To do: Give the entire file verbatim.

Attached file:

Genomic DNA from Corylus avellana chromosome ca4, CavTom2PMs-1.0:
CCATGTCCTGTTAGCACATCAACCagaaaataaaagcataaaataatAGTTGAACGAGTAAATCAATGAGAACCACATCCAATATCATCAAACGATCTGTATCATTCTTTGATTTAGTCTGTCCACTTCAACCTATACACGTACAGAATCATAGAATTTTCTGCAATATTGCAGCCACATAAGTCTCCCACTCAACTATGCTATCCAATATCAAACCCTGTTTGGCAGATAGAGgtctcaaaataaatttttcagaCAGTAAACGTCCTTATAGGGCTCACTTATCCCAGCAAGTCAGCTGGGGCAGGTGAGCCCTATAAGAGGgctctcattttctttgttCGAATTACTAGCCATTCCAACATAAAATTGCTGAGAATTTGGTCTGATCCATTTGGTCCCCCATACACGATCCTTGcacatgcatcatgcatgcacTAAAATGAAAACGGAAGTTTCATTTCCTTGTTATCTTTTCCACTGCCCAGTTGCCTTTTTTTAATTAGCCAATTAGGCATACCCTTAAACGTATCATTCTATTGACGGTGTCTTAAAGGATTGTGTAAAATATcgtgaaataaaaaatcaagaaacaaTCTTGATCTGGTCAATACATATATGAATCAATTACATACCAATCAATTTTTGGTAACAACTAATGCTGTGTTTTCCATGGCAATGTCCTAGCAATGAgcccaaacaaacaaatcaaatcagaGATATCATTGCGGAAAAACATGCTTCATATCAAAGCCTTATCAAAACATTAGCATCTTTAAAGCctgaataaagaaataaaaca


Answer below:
Genomic DNA from Corylus avellana chromosome ca4, CavTom2PMs-1.0:
CCATGTCCTGTTAGCACATCAACCagaaaataaaagcataaaataatAGTTGAACGAGTAAATCAATGAGAACCACATCCAATATCATCAAACGATCTGTATCATTCTTTGATTTAGTCTGTCCACTTCAACCTATACACGTACAGAATCATAGAATTTTCTGCAATATTGCAGCCACATAAGTCTCCCACTCAACTATGCTATCCAATATCAAACCCTGTTTGGCAGATAGAGgtctcaaaataaatttttcagaCAGTAAACGTCCTTATAGGGCTCACTTATCCCAGCAAGTCAGCTGGGGCAGGTGAGCCCTATAAGAGGgctctcattttctttgttCGAATTACTAGCCATTCCAACATAAAATTGCTGAGAATTTGGTCTGATCCATTTGGTCCCCCATACACGATCCTTGcacatgcatcatgcatgcacTAAAATGAAAACGGAAGTTTCATTTCCTTGTTATCTTTTCCACTGCCCAGTTGCCTTTTTTTAATTAGCCAATTAGGCATACCCTTAAACGTATCATTCTATTGACGGTGTCTTAAAGGATTGTGTAAAATATcgtgaaataaaaaatcaagaaacaaTCTTGATCTGGTCAATACATATATGAATCAATTACATACCAATCAATTTTTGGTAACAACTAATGCTGTGTTTTCCATGGCAATGTCCTAGCAATGAgcccaaacaaacaaatcaaatcagaGATATCATTGCGGAAAAACATGCTTCATATCAAAGCCTTATCAAAACATTAGCATCTTTAAAGCctgaataaagaaataaaaca